Why Rwanda beats African peers in race for economic growth

Published by Business Daily
On 28 September 2016 saa 01:29
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There is something therapeutic and pleasant about visiting Kigali. It is the sheer orderliness, cleanliness and a strong feeling of safety and security that welcomes a visitor to the city.

There is an apparent commitment by the Rwandese to do things correctly by willingly following their own policies, laws and rules. In Rwanda, there is a cross-cutting evidence of a general culture of compliance, very rare in many African countries.

For instance, I had always wondered why Kigali is so spotlessly clean, until on my last trip to the city I visited a supermarket and found that they use bio-degradable paper bags and not plastic bags.

And this explains why the streets, estates and even streams in Kigali are free of plastic clutter, unlike in many towns and cities in Africa.

In Kenya, several efforts to get rid of plastic bags have always encountered resistance from vested interests to the detriment of our environment and urban wetlands.

Plastic bags make management of solid waste in Kenya’s urban areas a nightmare, yet this does not seem to put the environmental authorities in any form of urgency to redress the situation.

Another key attraction in Kigali is the aesthetic design of the urban roads and streets which incorporate paved pedestrian walkways, sufficient lighting, and well manicured grass and flower beds. Walkways make walking and jogging a pleasure even at night as insecurity is not a major issue.

In Nairobi, many want to walk or jog from one area of the city to another, but the general absence of safe walkways (and lighting) makes walking a risky adventure to be avoided.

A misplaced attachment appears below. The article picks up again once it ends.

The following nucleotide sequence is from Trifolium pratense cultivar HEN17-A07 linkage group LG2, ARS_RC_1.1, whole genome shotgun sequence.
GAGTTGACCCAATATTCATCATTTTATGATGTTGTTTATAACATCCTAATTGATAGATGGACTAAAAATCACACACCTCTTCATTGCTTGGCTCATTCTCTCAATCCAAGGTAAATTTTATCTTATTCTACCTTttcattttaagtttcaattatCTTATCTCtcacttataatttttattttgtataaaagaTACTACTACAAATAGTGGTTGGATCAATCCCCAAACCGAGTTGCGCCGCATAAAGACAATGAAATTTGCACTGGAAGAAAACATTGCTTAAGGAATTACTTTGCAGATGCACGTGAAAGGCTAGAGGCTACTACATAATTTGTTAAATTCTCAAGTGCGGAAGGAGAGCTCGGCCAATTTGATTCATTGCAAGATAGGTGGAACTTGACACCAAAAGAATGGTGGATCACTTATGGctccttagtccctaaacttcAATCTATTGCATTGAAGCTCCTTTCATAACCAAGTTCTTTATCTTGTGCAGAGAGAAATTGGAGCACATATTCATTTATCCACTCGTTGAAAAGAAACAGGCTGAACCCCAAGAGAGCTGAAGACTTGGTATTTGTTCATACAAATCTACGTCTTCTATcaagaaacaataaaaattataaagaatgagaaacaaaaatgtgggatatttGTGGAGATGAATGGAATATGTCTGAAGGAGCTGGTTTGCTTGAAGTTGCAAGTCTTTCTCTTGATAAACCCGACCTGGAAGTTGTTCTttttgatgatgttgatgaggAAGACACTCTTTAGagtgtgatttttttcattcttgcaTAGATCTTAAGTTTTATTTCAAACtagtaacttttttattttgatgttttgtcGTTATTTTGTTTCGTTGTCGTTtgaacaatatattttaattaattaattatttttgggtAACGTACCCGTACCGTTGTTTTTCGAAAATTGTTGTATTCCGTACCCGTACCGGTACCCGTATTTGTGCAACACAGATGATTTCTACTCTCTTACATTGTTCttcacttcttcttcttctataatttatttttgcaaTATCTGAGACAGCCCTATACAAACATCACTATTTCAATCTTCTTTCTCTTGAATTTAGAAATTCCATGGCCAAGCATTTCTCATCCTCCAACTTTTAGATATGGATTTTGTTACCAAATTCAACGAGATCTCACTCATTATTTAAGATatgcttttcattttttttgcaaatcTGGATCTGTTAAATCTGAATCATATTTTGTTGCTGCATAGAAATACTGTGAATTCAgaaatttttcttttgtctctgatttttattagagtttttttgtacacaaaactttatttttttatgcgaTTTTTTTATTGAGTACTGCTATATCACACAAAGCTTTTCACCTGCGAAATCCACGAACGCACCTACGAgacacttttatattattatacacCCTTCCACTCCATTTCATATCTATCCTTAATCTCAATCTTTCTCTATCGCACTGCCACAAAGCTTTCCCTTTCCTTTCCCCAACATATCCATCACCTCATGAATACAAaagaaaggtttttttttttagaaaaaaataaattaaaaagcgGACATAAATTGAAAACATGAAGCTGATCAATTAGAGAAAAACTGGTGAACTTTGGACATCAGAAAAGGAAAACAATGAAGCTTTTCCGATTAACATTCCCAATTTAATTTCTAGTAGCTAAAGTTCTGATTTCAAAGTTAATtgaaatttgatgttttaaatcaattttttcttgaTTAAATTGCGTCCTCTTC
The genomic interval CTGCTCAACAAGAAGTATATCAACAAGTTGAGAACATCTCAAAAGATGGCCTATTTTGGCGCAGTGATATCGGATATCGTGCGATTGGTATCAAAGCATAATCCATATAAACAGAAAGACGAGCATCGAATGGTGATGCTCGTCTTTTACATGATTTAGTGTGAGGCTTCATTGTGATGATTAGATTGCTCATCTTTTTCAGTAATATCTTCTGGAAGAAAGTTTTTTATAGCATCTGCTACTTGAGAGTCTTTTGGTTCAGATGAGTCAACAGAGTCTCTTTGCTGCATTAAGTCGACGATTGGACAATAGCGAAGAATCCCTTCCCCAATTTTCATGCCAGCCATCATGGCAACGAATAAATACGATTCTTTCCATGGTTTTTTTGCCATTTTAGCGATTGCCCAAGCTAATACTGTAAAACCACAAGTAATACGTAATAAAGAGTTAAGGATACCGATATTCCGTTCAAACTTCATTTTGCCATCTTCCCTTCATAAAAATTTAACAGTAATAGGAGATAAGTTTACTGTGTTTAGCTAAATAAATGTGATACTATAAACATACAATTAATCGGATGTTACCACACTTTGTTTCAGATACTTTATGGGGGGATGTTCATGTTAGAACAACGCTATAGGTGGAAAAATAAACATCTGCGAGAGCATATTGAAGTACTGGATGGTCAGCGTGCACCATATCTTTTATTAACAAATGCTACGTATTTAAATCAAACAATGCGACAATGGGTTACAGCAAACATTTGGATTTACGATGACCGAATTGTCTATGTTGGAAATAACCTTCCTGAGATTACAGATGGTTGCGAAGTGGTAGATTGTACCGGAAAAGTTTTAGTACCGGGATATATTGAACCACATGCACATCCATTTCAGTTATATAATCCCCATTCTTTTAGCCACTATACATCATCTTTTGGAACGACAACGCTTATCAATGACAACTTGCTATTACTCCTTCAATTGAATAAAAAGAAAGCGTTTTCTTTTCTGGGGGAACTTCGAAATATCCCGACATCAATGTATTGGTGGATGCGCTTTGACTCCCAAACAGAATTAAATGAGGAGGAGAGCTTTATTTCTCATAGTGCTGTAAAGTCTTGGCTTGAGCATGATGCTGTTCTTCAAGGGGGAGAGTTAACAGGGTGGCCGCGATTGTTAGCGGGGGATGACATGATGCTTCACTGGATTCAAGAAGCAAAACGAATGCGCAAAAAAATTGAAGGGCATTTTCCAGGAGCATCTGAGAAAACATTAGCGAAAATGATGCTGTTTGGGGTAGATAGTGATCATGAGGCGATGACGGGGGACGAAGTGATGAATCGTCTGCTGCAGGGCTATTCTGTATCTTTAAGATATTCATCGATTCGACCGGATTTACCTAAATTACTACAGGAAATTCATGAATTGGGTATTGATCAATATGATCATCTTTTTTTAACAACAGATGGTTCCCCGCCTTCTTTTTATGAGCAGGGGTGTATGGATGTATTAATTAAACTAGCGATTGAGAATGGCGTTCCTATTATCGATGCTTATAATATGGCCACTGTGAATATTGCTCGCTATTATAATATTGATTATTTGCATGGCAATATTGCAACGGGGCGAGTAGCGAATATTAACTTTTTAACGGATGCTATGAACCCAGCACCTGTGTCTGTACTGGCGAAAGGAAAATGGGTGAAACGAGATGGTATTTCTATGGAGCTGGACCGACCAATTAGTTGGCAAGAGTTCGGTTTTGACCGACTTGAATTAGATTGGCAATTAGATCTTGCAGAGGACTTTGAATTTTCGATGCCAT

Many tourists in Nairobi feel compelled by the awkwardness and insecurity of our streets and roads to take taxis even for short distances that do not warrant it. And this erodes the brand value of our city.

The motor bikes in Kigali are safety compliant and blend quite well with the rest of traffic without much nuisance or obstructions. Safety helmets and reflectors are worn by all bike drivers and passengers, including women.

Unlike in Kenya, motor bikes in Kigali are a respected and accepted mode of urban public transport with the owners and users complying with the traffic law.

Another good example of Rwanda walking a policy is the replacement of 14-seater vans with larger commuter buses. The policy driver was to reduce traffic clutter and improve public transport management and efficiency.

This now appears to have been fully implemented. In Nairobi, policies for larger buses have been issued and then retracted when vested interests prevailed over the authorities.

Sometimes I wonder whether our National Transport Safety Authority (NTSA) officials have ever paid a courtesy visit to their road safety counterparts in Kigali to seek some explanations as to why it works in Rwanda and not in Kenya.

One explanation they are sure to get is that corruption and bribes are unacceptable tools-of-trade in Rwanda’s road safety enforcement.

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A view of Kigali: Rwanda intends to become a developed climate-resilient and low-carbon economy by 2050.

Why Rwanda beats African peers in race for economic growth